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Why the Middle Ages Matter: Medieval Light on Modern Injustice

Why the Middle Ages Matter: Medieval Light on Modern Injustice

By Celia Chazelle (Editor), Simon Doubleday (Editor), Felice Lifshitz (Editor), Amy G. Remensnyder (Editor)

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Interview  |   Book Excerpt  |   Book Feature  |   Book Review  |   Essay  |   Film Review  |   In the News  |   Music  |   Poetry  |   Television Review  |   Visual Arts

View older articles: « First  <  15 16 17 18 19 >  Last »

I Can’t Hear Myself Think

In “Republic of Noise: The Loss of Solitude in Schools and Culture,” Diana Senechal argues that the omnipresence of computers, tablets and smartphones hampers our ability to commune not just with one another, but with ourselves.

Posted on May 25, 2012 READ MORE


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A Beast Bent on Grace

In Jack Gilbert’s poetry, the mythic anguish of Orpheus in the underworld suddenly seems fused with something very much like the room in which you sit.

Posted on May 17, 2012 READ MORE

Photo by Scott Beale

Lights, Camera, Activism

In “Hollywood Left and Right,” Steven J. Ross details the public lives of 10 Hollywood notables who made significant marks on American political history, and posits that it is the Hollywood conservatives who have had a lasting effect on the country.

“Hollywood Left and Right: How Movie Stars Shaped American Politics”
A book by Steven J. Ross

Posted on May 10, 2012 READ MORE


Today’s Gulags

North Korea’s most notorious political prison camp is Total Control Camp 14, into which Shin Dong-hyuk was born, narrowly survived and eventually fled. Former Washington Post reporter Blaine Harden recounts his story in “Escape From Camp 14.”

Posted on May 2, 2012 READ MORE

An Understated and Gently Profound Voice

Anne Tyler writes about ordinary, if eccentric, characters and their lives: marriage, sibling rivalry, resentments and losses. Her latest novel, “The Beginner’s Goodbye,” is filled with those moments of recognition that make reading such a pleasure.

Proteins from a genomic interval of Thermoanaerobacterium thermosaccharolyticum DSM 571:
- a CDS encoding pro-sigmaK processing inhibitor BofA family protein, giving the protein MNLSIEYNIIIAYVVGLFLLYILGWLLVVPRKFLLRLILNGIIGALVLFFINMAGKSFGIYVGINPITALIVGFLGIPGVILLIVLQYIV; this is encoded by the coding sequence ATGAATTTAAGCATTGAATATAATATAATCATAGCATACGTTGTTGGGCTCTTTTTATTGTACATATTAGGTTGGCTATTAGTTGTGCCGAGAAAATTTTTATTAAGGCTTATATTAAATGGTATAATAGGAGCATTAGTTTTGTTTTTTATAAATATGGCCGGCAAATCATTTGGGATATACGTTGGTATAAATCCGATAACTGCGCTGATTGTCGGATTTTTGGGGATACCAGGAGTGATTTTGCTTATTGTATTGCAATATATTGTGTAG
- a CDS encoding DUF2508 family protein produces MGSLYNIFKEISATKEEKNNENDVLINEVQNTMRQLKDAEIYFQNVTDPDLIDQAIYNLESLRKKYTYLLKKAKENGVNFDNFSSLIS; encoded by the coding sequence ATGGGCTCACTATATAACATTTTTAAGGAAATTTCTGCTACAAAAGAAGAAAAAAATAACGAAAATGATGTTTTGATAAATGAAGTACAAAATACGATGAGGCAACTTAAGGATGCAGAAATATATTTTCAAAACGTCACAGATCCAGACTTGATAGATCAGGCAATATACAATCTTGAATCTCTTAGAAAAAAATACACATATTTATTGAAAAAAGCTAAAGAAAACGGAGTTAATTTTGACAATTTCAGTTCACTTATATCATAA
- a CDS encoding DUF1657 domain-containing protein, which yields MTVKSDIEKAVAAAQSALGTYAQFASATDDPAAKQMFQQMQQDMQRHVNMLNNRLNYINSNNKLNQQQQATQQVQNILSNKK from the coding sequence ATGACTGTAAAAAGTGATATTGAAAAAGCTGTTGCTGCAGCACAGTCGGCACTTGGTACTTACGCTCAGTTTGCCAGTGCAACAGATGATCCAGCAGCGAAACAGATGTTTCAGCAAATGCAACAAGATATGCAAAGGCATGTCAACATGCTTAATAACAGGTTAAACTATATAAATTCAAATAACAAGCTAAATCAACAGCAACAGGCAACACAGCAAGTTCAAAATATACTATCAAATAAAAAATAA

Posted on Apr 27, 2012 READ MORE

Jon Rawlinson (CC-BY)

Not Only Slavery, but AIDS Too

Craig Timberg and Daniel Halperin suggest in their new book, “Tinderbox,” that colonialists’ aggressive trade practices opened new travel routes in central Africa that helped spread a disease rooted in a dense forest to the world beyond.

Posted on Apr 19, 2012 READ MORE

Slouching Toward Washington

Mark Edward Taylor’s “Branding Obamessiah: The Rise of an American Idol” lays out the six sacred branding strategies—taken from the world of advertising—used to turn a mere mortal from Chicago into the image of an American savior.

Posted on Apr 12, 2012 READ MORE

Why Is the Measure of Love Loss?

“When my mother was angry with me, which was often,” writes Jeanette Winterson in her new memoir “Why Be Happy When You Could Be Normal?,” “she said, ‘The devil led us to the wrong crib.’ ”

Posted on Mar 29, 2012 READ MORE

Would You Like Sugar and Fat With That?

Tracie McMillan, author of “The American Way of Eating,” goes undercover in grocery stores, restaurants and the country’s agricultural fields to find out why it’s so hard for us to eat healthy food.

Posted on Mar 22, 2012 READ MORE

Decade of the Living Dead

“Zombie Banks: How Broken Banks and Debtor Nations Are Crippling the Global Economy” is a grisly and horrifying true story of bloodsucking, flesh-eating, life-destroying fiends.

Posted on Mar 15, 2012 READ MORE

View older articles: « First  <  15 16 17 18 19 >  Last »

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